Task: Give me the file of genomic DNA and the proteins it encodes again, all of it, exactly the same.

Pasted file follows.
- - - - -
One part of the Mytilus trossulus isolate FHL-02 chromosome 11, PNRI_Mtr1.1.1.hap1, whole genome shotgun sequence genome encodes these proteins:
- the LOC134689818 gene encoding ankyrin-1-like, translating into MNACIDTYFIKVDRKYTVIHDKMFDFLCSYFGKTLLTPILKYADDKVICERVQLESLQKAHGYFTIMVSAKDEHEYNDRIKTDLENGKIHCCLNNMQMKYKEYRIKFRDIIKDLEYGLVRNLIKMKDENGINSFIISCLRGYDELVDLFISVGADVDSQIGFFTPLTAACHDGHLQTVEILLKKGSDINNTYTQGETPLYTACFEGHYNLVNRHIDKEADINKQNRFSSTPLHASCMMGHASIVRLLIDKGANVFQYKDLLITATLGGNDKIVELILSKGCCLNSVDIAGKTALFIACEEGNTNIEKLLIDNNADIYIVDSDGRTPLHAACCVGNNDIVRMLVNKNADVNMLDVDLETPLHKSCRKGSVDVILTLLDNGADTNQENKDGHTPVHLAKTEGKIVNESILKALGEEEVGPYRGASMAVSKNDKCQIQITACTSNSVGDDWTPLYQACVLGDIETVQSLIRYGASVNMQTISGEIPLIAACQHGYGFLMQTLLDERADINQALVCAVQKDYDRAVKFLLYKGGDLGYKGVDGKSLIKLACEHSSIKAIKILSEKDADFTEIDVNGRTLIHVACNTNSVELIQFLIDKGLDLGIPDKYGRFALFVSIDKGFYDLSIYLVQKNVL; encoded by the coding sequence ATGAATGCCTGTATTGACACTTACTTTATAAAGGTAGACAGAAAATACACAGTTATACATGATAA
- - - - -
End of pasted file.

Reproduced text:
One part of the Mytilus trossulus isolate FHL-02 chromosome 11, PNRI_Mtr1.1.1.hap1, whole genome shotgun sequence genome encodes these proteins:
- the LOC134689818 gene encoding ankyrin-1-like, translating into MNACIDTYFIKVDRKYTVIHDKMFDFLCSYFGKTLLTPILKYADDKVICERVQLESLQKAHGYFTIMVSAKDEHEYNDRIKTDLENGKIHCCLNNMQMKYKEYRIKFRDIIKDLEYGLVRNLIKMKDENGINSFIISCLRGYDELVDLFISVGADVDSQIGFFTPLTAACHDGHLQTVEILLKKGSDINNTYTQGETPLYTACFEGHYNLVNRHIDKEADINKQNRFSSTPLHASCMMGHASIVRLLIDKGANVFQYKDLLITATLGGNDKIVELILSKGCCLNSVDIAGKTALFIACEEGNTNIEKLLIDNNADIYIVDSDGRTPLHAACCVGNNDIVRMLVNKNADVNMLDVDLETPLHKSCRKGSVDVILTLLDNGADTNQENKDGHTPVHLAKTEGKIVNESILKALGEEEVGPYRGASMAVSKNDKCQIQITACTSNSVGDDWTPLYQACVLGDIETVQSLIRYGASVNMQTISGEIPLIAACQHGYGFLMQTLLDERADINQALVCAVQKDYDRAVKFLLYKGGDLGYKGVDGKSLIKLACEHSSIKAIKILSEKDADFTEIDVNGRTLIHVACNTNSVELIQFLIDKGLDLGIPDKYGRFALFVSIDKGFYDLSIYLVQKNVL; encoded by the coding sequence ATGAATGCCTGTATTGACACTTACTTTATAAAGGTAGACAGAAAATACACAGTTATACATGATAA